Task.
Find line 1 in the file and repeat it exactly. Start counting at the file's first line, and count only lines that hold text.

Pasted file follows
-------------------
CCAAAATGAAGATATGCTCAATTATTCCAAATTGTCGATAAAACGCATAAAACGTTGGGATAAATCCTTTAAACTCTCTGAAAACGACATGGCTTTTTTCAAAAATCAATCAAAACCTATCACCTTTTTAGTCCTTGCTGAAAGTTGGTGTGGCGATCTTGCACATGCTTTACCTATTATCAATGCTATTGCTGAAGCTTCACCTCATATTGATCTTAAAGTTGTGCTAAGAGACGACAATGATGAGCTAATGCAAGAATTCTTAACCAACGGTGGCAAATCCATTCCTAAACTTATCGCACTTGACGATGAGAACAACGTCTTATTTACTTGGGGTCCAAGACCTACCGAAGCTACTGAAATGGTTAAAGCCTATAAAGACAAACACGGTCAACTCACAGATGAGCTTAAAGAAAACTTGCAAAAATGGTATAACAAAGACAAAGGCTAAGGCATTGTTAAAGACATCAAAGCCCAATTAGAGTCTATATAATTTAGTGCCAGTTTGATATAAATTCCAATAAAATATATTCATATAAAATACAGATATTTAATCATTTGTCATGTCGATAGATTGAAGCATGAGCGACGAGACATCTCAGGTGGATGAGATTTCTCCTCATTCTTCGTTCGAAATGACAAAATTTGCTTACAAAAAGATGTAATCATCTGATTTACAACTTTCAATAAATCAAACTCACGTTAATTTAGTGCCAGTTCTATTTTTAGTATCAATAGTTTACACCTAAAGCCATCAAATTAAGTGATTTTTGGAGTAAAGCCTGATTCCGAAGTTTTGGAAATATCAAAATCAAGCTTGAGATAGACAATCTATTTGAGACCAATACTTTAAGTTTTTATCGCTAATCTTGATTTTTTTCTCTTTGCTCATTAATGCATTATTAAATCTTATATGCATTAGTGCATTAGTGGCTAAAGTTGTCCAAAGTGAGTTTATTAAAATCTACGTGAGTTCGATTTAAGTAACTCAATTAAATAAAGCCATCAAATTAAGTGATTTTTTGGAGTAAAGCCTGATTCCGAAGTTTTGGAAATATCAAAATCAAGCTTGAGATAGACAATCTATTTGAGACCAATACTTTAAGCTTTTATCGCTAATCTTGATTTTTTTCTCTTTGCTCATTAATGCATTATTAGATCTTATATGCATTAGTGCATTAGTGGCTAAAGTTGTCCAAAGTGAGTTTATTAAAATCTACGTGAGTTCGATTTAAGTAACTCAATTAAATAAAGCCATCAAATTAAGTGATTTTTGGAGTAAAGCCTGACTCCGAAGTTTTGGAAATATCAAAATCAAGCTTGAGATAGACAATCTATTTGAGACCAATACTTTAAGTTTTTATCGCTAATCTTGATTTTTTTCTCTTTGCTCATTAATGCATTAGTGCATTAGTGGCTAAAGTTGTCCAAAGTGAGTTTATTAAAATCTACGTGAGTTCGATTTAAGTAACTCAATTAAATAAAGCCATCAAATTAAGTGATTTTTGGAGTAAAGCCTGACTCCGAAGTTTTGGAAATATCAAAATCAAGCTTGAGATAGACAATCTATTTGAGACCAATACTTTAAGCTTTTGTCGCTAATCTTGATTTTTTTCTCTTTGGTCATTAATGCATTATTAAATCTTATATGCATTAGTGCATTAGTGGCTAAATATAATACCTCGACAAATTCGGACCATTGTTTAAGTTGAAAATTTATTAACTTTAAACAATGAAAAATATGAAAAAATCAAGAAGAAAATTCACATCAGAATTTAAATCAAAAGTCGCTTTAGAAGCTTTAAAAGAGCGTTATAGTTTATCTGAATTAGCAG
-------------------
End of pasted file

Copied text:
CCAAAATGAAGATATGCTCAATTATTCCAAATTGTCGATAAAACGCATAAAACGTTGGGATAAATCCTTTAAACTCTCTGAAAACGACATGGCTTTTTTCAAAAATCAATCAAAACCTATCACCTTTTTAGTCCTTGCTGAAAGTTGGTGTGGCGATCTTGCACATGCTTTACCTATTATCAATGCTATTGCTGAAGCTTCACCTCATATTGATCTTAAAGTTGTGCTAAGAGACGACAATGATGAGCTAATGCAAGAATTCTTAACCAACGGTGGCAAATCCATTCCTAAACTTATCGCACTTGACGATGAGAACAACGTCTTATTTACTTGGGGTCCAAGACCTACCGAAGCTACTGAAATGGTTAAAGCCTATAAAGACAAACACGGTCAACTCACAGATGAGCTTAAAGAAAACTTGCAAAAATGGTATAACAAAGACAAAGGCTAAGGCATTGTTAAAGACATCAAAGCCCAATTAGAGTCTATATAATTTAGTGCCAGTTTGATATAAATTCCAATAAAATATATTCATATAAAATACAGATATTTAATCATTTGTCATGTCGATAGATTGAAGCATGAGCGACGAGACATCTCAGGTGGATGAGATTTCTCCTCATTCTTCGTTCGAAATGACAAAATTTGCTTACAAAAAGATGTAATCATCTGATTTACAACTTTCAATAAATCAAACTCACGTTAATTTAGTGCCAGTTCTATTTTTAGTATCAATAGTTTACACCTAAAGCCATCAAATTAAGTGATTTTTGGAGTAAAGCCTGATTCCGAAGTTTTGGAAATATCAAAATCAAGCTTGAGATAGACAATCTATTTGAGACCAATACTTTAAGTTTTTATCGCTAATCTTGATTTTTTTCTCTTTGCTCATTAATGCATTATTAAATCTTATATGCATTAGTGCATTAGTGGCTAAAGTTGTCCAAAGTGAGTTTATTAAAATCTACGTGAGTTCGATTTAAGTAACTCAATTAAATAAAGCCATCAAATTAAGTGATTTTTTGGAGTAAAGCCTGATTCCGAAGTTTTGGAAATATCAAAATCAAGCTTGAGATAGACAATCTATTTGAGACCAATACTTTAAGCTTTTATCGCTAATCTTGATTTTTTTCTCTTTGCTCATTAATGCATTATTAGATCTTATATGCATTAGTGCATTAGTGGCTAAAGTTGTCCAAAGTGAGTTTATTAAAATCTACGTGAGTTCGATTTAAGTAACTCAATTAAATAAAGCCATCAAATTAAGTGATTTTTGGAGTAAAGCCTGACTCCGAAGTTTTGGAAATATCAAAATCAAGCTTGAGATAGACAATCTATTTGAGACCAATACTTTAAGTTTTTATCGCTAATCTTGATTTTTTTCTCTTTGCTCATTAATGCATTAGTGCATTAGTGGCTAAAGTTGTCCAAAGTGAGTTTATTAAAATCTACGTGAGTTCGATTTAAGTAACTCAATTAAATAAAGCCATCAAATTAAGTGATTTTTGGAGTAAAGCCTGACTCCGAAGTTTTGGAAATATCAAAATCAAGCTTGAGATAGACAATCTATTTGAGACCAATACTTTAAGCTTTTGTCGCTAATCTTGATTTTTTTCTCTTTGGTCATTAATGCATTATTAAATCTTATATGCATTAGTGCATTAGTGGCTAAATATAATACCTCGACAAATTCGGACCATTGTTTAAGTTGAAAATTTATTAACTTTAAACAATGAAAAATATGAAAAAATCAAGAAGAAAATTCACATCAGAATTTAAATCAAAAGTCGCTTTAGAAGCTTTAAAAGAGCGTTATAGTTTATCTGAATTAGCAG